Today’s Machining World Archives April 2011 Volume 07 Issue 03
I love basketball and have spent countless hours perfecting my shot through the years. I developed a beautiful touch, but I never could overcome a severe case of the white man’s disease—no hops. I’ve always been elevationally challenged. I used to dream of dunking when I played high school ball. And I did have a few two-handed flushes. The highlight and lowlight of stuffs came during a pregame drill against Illiana Christian. My legs were feeling particularly lively so I decided to go for a dunk in the layup drill. As an inexperienced dunker I caught my shooting hand’s middle finger on one of the eyelets holding the net. The finger split open like an overripe cantaloupe. I ran to the bench and showed the bleeding finger to my coach, Sandy Patlak.
Sandy was nonplussed, like this was a common occurrence. He bandaged it tightly and then stuck a condom over the finger. I must admit, I didn’t even know what the rubbery thing was, naïve kid that I was. I played the game, but it was the end of my dunking career.
I thought of my limited dunking highlights when I read about Adam and Ryan Goldston, brothers and shoe entrepreneurs who played a little college hoops at Southern Cal., but at 5’ 11” were not exactly Blake Griffins. In 2009, just out of college they started Athletic Propulsion Labs, a shoe company with an idea—builds shoes with hops. They drew upon their father’s knowledge of the athletic footwear industry (he had worked for Reebok) and put tiny springs in their sneakers.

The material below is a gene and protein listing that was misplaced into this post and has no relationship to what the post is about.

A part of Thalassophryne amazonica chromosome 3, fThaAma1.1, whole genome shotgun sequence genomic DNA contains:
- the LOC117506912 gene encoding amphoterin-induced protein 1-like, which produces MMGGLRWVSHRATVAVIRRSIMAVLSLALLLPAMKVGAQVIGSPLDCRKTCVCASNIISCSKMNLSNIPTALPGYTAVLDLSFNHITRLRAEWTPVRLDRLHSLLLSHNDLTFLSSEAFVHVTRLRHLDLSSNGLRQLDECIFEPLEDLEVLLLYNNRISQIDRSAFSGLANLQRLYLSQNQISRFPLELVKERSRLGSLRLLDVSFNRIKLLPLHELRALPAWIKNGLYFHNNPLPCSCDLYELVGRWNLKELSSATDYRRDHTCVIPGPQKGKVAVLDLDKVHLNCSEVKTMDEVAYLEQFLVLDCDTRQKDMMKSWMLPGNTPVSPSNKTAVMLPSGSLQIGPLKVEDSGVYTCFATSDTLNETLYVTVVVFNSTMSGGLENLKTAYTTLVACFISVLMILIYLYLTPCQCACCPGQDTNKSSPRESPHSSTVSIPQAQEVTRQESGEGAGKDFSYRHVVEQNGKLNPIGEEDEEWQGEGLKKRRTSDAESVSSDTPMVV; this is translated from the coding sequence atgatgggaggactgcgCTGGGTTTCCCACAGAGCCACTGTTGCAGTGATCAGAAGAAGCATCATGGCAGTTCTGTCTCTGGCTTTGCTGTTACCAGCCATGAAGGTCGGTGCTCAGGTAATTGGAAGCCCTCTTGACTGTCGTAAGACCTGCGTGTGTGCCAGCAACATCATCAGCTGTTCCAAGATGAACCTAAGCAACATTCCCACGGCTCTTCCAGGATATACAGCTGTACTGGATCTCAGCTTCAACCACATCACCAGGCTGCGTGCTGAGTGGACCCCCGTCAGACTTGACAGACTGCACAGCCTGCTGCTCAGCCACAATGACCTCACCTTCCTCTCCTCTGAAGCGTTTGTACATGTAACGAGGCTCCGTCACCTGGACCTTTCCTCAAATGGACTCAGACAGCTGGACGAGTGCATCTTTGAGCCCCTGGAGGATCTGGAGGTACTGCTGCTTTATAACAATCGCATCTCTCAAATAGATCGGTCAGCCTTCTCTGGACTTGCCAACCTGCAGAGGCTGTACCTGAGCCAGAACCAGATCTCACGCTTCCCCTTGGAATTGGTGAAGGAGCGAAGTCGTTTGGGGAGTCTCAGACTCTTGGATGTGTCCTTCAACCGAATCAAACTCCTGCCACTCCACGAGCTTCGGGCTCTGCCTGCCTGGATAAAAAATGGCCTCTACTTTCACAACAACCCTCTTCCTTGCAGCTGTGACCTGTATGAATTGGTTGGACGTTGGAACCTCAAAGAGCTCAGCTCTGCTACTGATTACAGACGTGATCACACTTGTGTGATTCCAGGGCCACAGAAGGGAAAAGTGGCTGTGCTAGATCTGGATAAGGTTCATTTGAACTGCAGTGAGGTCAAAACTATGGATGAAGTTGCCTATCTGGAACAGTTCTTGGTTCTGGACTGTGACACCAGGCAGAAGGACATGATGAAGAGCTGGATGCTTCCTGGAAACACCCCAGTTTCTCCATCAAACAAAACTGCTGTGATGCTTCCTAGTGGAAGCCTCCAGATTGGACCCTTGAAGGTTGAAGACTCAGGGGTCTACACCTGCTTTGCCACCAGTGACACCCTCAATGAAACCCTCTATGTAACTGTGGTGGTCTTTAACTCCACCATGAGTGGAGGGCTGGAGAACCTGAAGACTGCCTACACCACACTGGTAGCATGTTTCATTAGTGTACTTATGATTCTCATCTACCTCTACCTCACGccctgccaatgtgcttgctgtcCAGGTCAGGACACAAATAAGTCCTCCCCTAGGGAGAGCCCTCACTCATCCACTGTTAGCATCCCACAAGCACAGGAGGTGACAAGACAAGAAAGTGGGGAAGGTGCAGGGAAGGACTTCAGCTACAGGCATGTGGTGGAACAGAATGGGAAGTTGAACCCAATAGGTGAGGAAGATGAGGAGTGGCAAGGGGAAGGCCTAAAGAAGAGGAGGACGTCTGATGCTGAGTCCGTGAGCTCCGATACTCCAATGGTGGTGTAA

They got enough money together to make a small batch of shoes. They enjoyed good feedback from the playgrounds of L.A. and then had the chutzpah to send their shoes to the NBA, seeking an okay for players in the league to wear them.
The NBA banned them. The Goldstons claim the shoes can give a jumper an extra 3 1/2” of lift.
The rejection became marketing gold. They put a video on YouTube about “the shoe the NBA banned,” which went viral. Immediately sales jumped through the roof. Every kid wanted the unfair advantage. With my bad knees, I think I’ll buy a pair.
It reminds me of a business friend, Jake Grainger, who buys used machines, gets rid of the guts, and re-engineers them to give his company the “unfair advantage.”
What we hope to do at Today’s Machining World is to provide some information, insight or interpretation that gives you that little edge.
If nothing else, I hope you’ll have a little more spring in your step after reading us.